As most of you know by now, there were some exciting developments last week in the search for the grave of Richard III! When I last wrote about it on the Sunday news round-up of September 9, the archaeological team had confirmed that they had received an additional week to dig in light of their discoveries.
Here’s a timeline of relevant events prior to the 21st century [Source]:
* Richard III was buried in the church in 1485 after the defeat at Bosworth and a tomb was erected over the grave ten years later.
* In 1538, Greyfriars was closed during the Dissolution and by the early 17th century the church had fallen into ruin.
* In 1600 the Mayor of Leicester, Robert Herrick, bought the site and had a house built, with a memorial pillar of Richard III’s grave erected in the garden.
* The land was sold in the early 18th century to Thomas Novle and then is sold to the Leicester city council in 1914, who paved over the land for a car park in 1940.
Archaeologists confirmed that they had found the remains of the Greyfriars Church and the 17th century garden that contained the memorial pillar. They then extended the three trenches in hopes of finding the choir area of the church which is thought to be where Richard was buried. (I once again recommend this BBC article for a background on the historical detective work that lead to the dig and, now very importantly, the genealogy work that found a descendant of Richard III’s sister Anne of York for DNA testing.)
Unbeknownst to the public at the time, human remains had been found at the site and on September 4th exhumation began. On September 11 (in my time zone) news had leaked about the remains and that there would be a press conference at 11 a.m. UK time on Wednesday September 12th with details. At the time I was excited by the possibilities, but I knew that finding human remains while digging in a church site wasn’t that unexpected. But I was very curious to hear what they had to say. Given that they were putting together a press conference, I was thinking that they might have some additional evidence that they might have actually found Richard III – and that turned out to be the case!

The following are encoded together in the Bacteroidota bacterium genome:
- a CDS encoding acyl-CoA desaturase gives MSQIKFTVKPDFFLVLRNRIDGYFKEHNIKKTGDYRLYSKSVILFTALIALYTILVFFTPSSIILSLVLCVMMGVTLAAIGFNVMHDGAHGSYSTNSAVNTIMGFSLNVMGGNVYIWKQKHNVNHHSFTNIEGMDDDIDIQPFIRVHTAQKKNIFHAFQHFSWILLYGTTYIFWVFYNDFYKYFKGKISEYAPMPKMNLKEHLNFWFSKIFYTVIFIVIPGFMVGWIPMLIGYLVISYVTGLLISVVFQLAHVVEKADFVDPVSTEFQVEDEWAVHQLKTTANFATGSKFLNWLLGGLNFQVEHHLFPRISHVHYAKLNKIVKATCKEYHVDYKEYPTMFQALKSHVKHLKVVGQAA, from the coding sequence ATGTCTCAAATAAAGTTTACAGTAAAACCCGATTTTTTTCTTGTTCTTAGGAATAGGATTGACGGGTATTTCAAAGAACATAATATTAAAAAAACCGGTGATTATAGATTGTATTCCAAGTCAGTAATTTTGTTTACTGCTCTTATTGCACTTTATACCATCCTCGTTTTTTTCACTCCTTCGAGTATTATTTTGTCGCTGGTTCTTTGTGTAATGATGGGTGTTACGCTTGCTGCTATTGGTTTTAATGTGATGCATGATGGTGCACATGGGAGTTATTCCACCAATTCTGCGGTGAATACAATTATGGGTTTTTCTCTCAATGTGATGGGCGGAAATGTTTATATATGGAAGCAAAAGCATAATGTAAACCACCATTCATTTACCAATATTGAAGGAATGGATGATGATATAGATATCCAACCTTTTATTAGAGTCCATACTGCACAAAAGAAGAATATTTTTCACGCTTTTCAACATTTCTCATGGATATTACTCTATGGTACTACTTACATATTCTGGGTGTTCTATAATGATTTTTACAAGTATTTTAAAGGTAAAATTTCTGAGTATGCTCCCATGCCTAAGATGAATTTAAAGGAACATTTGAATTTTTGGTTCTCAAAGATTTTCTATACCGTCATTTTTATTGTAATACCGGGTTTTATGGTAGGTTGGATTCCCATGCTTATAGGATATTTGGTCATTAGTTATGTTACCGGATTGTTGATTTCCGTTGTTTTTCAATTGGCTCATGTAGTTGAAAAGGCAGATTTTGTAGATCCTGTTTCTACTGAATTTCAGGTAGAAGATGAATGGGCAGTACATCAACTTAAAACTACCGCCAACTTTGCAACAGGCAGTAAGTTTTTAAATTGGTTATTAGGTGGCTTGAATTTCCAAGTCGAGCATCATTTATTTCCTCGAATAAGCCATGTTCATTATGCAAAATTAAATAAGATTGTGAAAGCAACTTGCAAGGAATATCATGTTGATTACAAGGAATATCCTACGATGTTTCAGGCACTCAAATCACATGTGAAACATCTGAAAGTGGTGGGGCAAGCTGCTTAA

Here’s a summary of the findings that point to the potential of this being Richard III’s skeleton [Source]:
1. The remains – a fully articulated skeleton – appear to be of an adult male.
2. The skeleton was found in what is believed to be the choir of the church, the area reported in the historical record as the burial place of King Richard III.
3. The back of the skull appears to have suffered a significant injury consistent with a blow from a bladed implement.
4. A barbed iron arrowhead was found between vertebrae of the upper back.
5. The skeleton has spinal abnormalities – probably severe scoliosis, which would have made the right shoulder appear higher than the left. The skeleton does not have kyphosis – ie. the man did not have the feature sometimes inappropriately known as a ‘hunchback’.
The spinal evidence, along with wounds on the skeleton that could have come from battle, is very provocative. And thanks to the historical detective work of Dr John Ashdown-Hill we have something to test DNA against! The first step is to get a viable sample from the skeletal remains to test with, which I personally believe they will be successful in doing. (If DNA can be extracted from Neanderthals, I think there is cause to be optimistic in this case!)
You can watch a video of the September 12 press conference here:
In response to the large popular interest the dig site will be open to the public again for several weekends and some of the objects from the dig will be on display nearby. More information is available here: Richard III dig: Open days to mark discovery at Greyfriars site in Leicester
Even though the DNA results won’t be in for a couple of months, discussion has already begun on where and how Richard III should be re-buried if the skeleton is confirmed to be his. The initial announcement I read was that he would be interred in Leicester Cathedral, where there is already a memorial slab for the king. Personally I feel this is the best place, being the cathedral closest to where Richard had been buried for over 500 years. But I understand the arguments for York Minster and Westminster Abbey (where his wife Anne Neville is buried). Regardless of where the remains end up, if the skeleton is positively identified as Richard III, it will be a monumental achievement of historical and scientific detective work!